August 29, 2014 11:25:44 AM
Trae Collins didn't know how to react.
How would you respond if someone told you you had a broken back?
Collins knew something didn't feel right his senior year at New Hope High School, but he didn't know why. It wasn't until he arrived at Southern Mississippi for a chance to compete for playing time as a freshman that he realized he was more injured than he thought.
"I didn't know what to say," said the 5-foot-11, 183-pound former two-star recruit by Rivals.com, Scout.com, and 247sports.com. "I expected to come in and contribute immediately. Getting that news, I was heartbroken."
The stress fracture to the L4-L5, the two lowest vertebrae in the lumbar spine, forced him to redshirt last season. Collins had to wear a back brace for three months and needed to have surgery. Suffice it to say he wasn't able to do anything. For a player who led all of Mississippi High School Activities Association Class 5A teams with nine interceptions as a junior in 2011, that was "the hardest thing" Collins has ever done in his life.
On Saturday, Collins anticipates being back in his element. He said he expects to be a "third-down specialist" for Southern Mississippi when the Golden Eagles will take on Mississippi State at Davis Wade Stadium. The game will be a return home, of sorts, for Collins, who was a standout at New Hope High, which is about 45 minutes from Starkville.
Collins made a name for himself with the Trojans. The Clarion-Ledger named Collins one of its top 40 recruits for 2012. He also earned All-District, All-Area, All-Region, and All-Metro honors as a junior and as a senior, and had 1,000 yard receiving and 10 touchdowns in his final two seasons.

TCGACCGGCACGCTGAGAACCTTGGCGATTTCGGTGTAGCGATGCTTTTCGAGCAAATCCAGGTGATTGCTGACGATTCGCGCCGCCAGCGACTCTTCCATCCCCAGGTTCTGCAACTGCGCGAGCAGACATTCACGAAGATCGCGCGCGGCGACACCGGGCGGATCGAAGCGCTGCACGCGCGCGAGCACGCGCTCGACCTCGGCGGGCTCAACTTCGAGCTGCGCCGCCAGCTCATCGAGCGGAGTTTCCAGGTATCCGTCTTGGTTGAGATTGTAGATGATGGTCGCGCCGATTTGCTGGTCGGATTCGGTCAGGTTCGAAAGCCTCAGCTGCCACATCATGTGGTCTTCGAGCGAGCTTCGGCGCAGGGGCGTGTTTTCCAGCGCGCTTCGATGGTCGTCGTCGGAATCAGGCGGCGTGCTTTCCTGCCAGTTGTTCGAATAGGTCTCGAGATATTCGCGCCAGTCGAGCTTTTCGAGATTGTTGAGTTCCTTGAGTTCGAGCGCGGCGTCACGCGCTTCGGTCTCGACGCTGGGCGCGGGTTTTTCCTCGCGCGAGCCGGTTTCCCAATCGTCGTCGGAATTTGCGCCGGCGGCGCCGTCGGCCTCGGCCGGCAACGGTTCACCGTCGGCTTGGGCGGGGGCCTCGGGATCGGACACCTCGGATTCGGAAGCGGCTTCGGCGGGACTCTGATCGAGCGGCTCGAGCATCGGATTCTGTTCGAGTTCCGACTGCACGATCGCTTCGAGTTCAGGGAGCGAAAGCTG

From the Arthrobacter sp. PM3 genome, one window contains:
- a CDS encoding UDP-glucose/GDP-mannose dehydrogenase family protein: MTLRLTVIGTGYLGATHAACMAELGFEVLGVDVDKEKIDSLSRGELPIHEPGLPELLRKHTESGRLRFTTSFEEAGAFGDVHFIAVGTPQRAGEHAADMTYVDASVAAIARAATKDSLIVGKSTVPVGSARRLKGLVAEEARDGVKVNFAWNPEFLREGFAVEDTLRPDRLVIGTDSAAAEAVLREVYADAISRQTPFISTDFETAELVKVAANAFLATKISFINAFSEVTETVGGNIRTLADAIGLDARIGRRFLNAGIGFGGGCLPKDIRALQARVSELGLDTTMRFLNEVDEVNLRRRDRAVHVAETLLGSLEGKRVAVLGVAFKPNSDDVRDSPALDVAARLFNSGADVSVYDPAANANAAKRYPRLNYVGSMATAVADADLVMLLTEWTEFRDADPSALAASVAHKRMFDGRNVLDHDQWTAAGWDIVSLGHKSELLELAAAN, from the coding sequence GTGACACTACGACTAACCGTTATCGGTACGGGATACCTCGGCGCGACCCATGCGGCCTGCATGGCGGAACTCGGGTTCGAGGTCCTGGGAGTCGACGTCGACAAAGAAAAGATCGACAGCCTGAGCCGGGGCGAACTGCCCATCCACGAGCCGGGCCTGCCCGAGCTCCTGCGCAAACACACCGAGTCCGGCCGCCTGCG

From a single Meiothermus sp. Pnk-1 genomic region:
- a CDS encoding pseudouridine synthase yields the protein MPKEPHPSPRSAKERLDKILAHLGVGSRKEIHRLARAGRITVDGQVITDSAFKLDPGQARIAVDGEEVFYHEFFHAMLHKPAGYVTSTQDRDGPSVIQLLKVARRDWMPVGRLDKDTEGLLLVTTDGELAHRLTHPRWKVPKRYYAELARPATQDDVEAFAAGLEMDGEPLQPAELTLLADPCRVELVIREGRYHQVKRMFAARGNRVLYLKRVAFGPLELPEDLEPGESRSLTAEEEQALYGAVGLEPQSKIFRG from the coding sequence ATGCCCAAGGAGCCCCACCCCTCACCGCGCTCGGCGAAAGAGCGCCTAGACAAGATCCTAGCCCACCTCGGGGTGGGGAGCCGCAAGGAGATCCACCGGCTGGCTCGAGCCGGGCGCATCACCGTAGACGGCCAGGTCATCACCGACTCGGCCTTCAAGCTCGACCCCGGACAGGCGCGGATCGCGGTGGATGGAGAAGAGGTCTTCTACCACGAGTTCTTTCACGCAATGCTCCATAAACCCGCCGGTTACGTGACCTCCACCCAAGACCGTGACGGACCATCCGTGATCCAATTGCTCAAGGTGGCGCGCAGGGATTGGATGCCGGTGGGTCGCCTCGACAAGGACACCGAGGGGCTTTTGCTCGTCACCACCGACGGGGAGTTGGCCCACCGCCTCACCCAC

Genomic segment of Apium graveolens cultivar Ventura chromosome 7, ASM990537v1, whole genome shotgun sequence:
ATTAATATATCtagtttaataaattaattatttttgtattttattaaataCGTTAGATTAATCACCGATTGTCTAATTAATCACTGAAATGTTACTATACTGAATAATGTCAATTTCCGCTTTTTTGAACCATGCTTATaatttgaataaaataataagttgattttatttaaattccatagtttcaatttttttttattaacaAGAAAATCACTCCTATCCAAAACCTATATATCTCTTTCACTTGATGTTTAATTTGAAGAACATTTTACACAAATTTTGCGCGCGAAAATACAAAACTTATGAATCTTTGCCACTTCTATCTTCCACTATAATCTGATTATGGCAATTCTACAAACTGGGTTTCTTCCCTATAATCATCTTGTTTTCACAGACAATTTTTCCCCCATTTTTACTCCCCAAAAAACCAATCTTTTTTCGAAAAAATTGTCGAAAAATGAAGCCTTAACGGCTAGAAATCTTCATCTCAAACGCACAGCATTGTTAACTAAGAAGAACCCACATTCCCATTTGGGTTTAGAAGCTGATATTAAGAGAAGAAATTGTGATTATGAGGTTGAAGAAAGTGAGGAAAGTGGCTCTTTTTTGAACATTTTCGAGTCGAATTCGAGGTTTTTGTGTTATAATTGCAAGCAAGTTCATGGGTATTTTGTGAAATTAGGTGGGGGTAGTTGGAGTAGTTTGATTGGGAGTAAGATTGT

But Collins went from a football and baseball standout to a fan because of the injury. He admitted he had doubts he would play football again, especially after support staff personnel asked him if he wanted to risk another injury and said there was a possibility he might not be able to get back to the level he was in high school. But Collins said he is moving and feeling great and will play whatever role -- a blitzer or as a cover cornerback -- in the Golden Eagles' defense.
"I feel as good as I have ever been," Collins said. "I went back home and was playing with some of guys and they said, 'What did they do to you? We thought you had back surgery?' I was moving incredibly fast. It has been a blessing from God."
Collins said the way he feels now is a marked improvement from last season when he thought a muscle strain was hampering his movements. Little did he expect to receive the worst news he could have gotten. A year later, he feels the Golden Eagles have become a family and are primed to have a much better season coming off a one-win campaign in 2013.
Collins credits his mother, Shirley Hill, for helping him through his ordeal. He said he is eager to play his role in USM's resurgence. He should because he knows what it feels like to make a comeback.
"That time is here and I am ready to go out and win a game for my team," Collins said. "I am 1,000 percent. Now that I am actually fixed and 100 percent, I am moving as fast as ever was and I am cutting as fast as I ever was."
Follow Dispatch sports editor Adam Minichino on Twitter @ctsportseditor
Adam Minichino is the Sports Editor for The Commercial Dispatch.
1. West Point's Edwards, Knight will go to EMCC HIGH SCHOOL SPORTS
2. Stovall, Self help MSU close weekend with two wins COLLEGE SPORTS
3. West Point girls beat New Hope for region title HIGH SCHOOL SPORTS
4. New Hope boys use defense to beat Oxford HIGH SCHOOL SPORTS